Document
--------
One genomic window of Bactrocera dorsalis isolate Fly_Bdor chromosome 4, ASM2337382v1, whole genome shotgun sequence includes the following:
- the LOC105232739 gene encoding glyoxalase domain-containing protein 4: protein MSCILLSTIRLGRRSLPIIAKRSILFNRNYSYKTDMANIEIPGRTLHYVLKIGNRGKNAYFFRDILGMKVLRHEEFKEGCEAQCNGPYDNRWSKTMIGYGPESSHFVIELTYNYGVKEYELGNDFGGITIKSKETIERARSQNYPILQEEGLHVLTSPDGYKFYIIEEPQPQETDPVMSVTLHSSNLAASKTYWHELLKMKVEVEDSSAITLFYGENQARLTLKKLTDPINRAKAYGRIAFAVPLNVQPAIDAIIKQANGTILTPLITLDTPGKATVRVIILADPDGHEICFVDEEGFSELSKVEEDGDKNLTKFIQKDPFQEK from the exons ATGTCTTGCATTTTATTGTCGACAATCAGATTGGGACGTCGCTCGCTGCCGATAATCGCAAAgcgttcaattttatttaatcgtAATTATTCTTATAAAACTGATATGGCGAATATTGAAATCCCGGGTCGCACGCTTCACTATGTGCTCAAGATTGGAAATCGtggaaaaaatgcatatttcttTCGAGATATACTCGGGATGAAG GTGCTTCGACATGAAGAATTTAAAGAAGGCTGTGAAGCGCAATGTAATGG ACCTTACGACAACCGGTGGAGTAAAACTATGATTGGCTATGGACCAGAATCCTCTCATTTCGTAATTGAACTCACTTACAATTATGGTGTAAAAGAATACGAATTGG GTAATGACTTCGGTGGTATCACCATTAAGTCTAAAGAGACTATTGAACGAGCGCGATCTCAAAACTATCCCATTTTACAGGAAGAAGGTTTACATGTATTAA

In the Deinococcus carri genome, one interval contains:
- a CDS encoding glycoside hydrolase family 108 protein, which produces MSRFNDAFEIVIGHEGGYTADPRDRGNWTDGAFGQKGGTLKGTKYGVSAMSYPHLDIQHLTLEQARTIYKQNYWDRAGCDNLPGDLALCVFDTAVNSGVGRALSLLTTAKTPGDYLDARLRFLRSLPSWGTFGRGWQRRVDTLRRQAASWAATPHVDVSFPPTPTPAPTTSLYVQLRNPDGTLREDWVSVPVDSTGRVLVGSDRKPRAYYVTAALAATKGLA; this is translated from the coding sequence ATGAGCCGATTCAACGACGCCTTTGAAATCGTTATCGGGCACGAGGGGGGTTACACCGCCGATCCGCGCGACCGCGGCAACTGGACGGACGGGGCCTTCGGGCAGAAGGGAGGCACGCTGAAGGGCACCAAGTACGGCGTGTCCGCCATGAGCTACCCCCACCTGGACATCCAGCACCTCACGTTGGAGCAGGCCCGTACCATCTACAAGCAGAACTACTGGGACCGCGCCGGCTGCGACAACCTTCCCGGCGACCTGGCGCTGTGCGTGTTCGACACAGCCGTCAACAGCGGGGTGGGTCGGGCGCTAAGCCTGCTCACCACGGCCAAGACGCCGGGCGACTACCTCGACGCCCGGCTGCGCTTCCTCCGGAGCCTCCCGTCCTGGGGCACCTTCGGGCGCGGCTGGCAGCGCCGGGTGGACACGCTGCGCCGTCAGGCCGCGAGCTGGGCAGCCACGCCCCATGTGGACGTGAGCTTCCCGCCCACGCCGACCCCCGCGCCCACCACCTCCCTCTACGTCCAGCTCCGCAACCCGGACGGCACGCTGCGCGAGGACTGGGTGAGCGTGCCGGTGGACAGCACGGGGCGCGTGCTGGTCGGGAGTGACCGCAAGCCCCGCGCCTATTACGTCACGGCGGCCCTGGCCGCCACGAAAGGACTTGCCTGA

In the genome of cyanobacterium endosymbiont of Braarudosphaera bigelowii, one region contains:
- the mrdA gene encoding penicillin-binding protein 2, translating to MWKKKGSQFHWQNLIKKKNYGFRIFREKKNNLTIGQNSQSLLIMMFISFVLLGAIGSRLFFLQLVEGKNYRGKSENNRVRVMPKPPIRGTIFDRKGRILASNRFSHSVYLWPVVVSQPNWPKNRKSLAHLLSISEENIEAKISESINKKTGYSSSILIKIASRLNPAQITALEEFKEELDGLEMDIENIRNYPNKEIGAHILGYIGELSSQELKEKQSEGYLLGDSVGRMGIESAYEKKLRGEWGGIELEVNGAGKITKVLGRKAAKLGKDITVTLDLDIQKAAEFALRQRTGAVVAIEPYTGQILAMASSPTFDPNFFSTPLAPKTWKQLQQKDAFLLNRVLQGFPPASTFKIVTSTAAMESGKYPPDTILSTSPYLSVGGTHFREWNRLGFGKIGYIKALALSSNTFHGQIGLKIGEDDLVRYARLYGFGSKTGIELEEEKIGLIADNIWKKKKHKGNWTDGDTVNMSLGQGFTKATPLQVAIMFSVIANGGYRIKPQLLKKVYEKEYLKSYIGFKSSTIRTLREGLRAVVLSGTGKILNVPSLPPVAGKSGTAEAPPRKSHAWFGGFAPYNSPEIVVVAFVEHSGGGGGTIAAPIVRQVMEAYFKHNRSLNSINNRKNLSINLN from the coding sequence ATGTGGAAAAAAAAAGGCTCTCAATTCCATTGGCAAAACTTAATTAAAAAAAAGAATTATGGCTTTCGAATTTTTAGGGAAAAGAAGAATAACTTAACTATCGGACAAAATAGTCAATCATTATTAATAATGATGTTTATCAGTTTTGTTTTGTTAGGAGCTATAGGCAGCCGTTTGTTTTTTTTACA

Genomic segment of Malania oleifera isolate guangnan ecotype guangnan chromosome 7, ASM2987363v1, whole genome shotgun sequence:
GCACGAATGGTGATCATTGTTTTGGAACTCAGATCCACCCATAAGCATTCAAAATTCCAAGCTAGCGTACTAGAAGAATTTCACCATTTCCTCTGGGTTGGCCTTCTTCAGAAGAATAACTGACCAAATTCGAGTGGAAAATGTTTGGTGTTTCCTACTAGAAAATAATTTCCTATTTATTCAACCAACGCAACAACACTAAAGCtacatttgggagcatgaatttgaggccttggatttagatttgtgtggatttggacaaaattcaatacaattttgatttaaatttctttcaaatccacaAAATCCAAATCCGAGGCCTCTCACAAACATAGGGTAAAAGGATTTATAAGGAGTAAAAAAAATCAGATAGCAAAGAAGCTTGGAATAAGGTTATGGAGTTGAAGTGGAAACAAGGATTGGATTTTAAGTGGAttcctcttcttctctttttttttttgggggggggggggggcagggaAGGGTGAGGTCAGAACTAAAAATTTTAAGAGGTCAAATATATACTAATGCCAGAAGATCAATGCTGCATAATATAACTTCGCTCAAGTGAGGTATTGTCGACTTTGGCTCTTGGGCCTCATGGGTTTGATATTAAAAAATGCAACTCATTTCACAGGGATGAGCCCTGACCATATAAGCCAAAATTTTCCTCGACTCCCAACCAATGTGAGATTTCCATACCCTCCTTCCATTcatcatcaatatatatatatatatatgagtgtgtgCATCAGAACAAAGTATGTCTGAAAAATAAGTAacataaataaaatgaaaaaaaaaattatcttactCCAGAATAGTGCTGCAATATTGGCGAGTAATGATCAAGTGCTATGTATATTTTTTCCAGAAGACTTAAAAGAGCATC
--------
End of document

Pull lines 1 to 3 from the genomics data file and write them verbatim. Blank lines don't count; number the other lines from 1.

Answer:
One genomic window of Bactrocera dorsalis isolate Fly_Bdor chromosome 4, ASM2337382v1, whole genome shotgun sequence includes the following:
- the LOC105232739 gene encoding glyoxalase domain-containing protein 4: protein MSCILLSTIRLGRRSLPIIAKRSILFNRNYSYKTDMANIEIPGRTLHYVLKIGNRGKNAYFFRDILGMKVLRHEEFKEGCEAQCNGPYDNRWSKTMIGYGPESSHFVIELTYNYGVKEYELGNDFGGITIKSKETIERARSQNYPILQEEGLHVLTSPDGYKFYIIEEPQPQETDPVMSVTLHSSNLAASKTYWHELLKMKVEVEDSSAITLFYGENQARLTLKKLTDPINRAKAYGRIAFAVPLNVQPAIDAIIKQANGTILTPLITLDTPGKATVRVIILADPDGHEICFVDEEGFSELSKVEEDGDKNLTKFIQKDPFQEK from the exons ATGTCTTGCATTTTATTGTCGACAATCAGATTGGGACGTCGCTCGCTGCCGATAATCGCAAAgcgttcaattttatttaatcgtAATTATTCTTATAAAACTGATATGGCGAATATTGAAATCCCGGGTCGCACGCTTCACTATGTGCTCAAGATTGGAAATCGtggaaaaaatgcatatttcttTCGAGATATACTCGGGATGAAG GTGCTTCGACATGAAGAATTTAAAGAAGGCTGTGAAGCGCAATGTAATGG ACCTTACGACAACCGGTGGAGTAAAACTATGATTGGCTATGGACCAGAATCCTCTCATTTCGTAATTGAACTCACTTACAATTATGGTGTAAAAGAATACGAATTGG GTAATGACTTCGGTGGTATCACCATTAAGTCTAAAGAGACTATTGAACGAGCGCGATCTCAAAACTATCCCATTTTACAGGAAGAAGGTTTACATGTATTAA

In the Deinococcus carri genome, one interval contains: